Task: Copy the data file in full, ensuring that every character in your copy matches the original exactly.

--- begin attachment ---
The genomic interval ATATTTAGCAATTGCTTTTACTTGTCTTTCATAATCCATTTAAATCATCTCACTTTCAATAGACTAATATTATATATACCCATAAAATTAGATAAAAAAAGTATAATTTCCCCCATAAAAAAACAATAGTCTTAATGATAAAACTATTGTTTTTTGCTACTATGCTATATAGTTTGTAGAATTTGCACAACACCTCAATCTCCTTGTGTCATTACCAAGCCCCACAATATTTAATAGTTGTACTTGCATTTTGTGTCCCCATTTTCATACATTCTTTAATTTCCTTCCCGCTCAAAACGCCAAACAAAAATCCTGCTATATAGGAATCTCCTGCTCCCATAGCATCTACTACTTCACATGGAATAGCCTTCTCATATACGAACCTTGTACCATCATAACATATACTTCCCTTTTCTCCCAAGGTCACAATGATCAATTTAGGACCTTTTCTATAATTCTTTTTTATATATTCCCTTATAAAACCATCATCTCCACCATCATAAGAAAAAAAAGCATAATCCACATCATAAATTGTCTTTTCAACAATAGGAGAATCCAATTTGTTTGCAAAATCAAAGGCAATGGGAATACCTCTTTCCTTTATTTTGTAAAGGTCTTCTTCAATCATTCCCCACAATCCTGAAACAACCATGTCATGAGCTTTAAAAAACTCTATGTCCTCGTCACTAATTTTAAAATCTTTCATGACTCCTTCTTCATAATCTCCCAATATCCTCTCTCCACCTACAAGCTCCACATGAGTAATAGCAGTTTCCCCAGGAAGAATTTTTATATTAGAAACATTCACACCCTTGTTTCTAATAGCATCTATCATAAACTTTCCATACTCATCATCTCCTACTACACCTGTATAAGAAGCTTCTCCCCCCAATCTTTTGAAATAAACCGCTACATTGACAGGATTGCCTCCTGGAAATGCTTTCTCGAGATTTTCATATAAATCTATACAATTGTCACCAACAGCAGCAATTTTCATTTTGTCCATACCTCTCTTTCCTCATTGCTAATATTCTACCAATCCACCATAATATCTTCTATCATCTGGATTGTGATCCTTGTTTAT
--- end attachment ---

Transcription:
The genomic interval ATATTTAGCAATTGCTTTTACTTGTCTTTCATAATCCATTTAAATCATCTCACTTTCAATAGACTAATATTATATATACCCATAAAATTAGATAAAAAAAGTATAATTTCCCCCATAAAAAAACAATAGTCTTAATGATAAAACTATTGTTTTTTGCTACTATGCTATATAGTTTGTAGAATTTGCACAACACCTCAATCTCCTTGTGTCATTACCAAGCCCCACAATATTTAATAGTTGTACTTGCATTTTGTGTCCCCATTTTCATACATTCTTTAATTTCCTTCCCGCTCAAAACGCCAAACAAAAATCCTGCTATATAGGAATCTCCTGCTCCCATAGCATCTACTACTTCACATGGAATAGCCTTCTCATATACGAACCTTGTACCATCATAACATATACTTCCCTTTTCTCCCAAGGTCACAATGATCAATTTAGGACCTTTTCTATAATTCTTTTTTATATATTCCCTTATAAAACCATCATCTCCACCATCATAAGAAAAAAAAGCATAATCCACATCATAAATTGTCTTTTCAACAATAGGAGAATCCAATTTGTTTGCAAAATCAAAGGCAATGGGAATACCTCTTTCCTTTATTTTGTAAAGGTCTTCTTCAATCATTCCCCACAATCCTGAAACAACCATGTCATGAGCTTTAAAAAACTCTATGTCCTCGTCACTAATTTTAAAATCTTTCATGACTCCTTCTTCATAATCTCCCAATATCCTCTCTCCACCTACAAGCTCCACATGAGTAATAGCAGTTTCCCCAGGAAGAATTTTTATATTAGAAACATTCACACCCTTGTTTCTAATAGCATCTATCATAAACTTTCCATACTCATCATCTCCTACTACACCTGTATAAGAAGCTTCTCCCCCCAATCTTTTGAAATAAACCGCTACATTGACAGGATTGCCTCCTGGAAATGCTTTCTCGAGATTTTCATATAAATCTATACAATTGTCACCAACAGCAGCAATTTTCATTTTGTCCATACCTCTCTTTCCTCATTGCTAATATTCTACCAATCCACCATAATATCTTCTATCATCTGGATTGTGATCCTTGTTTAT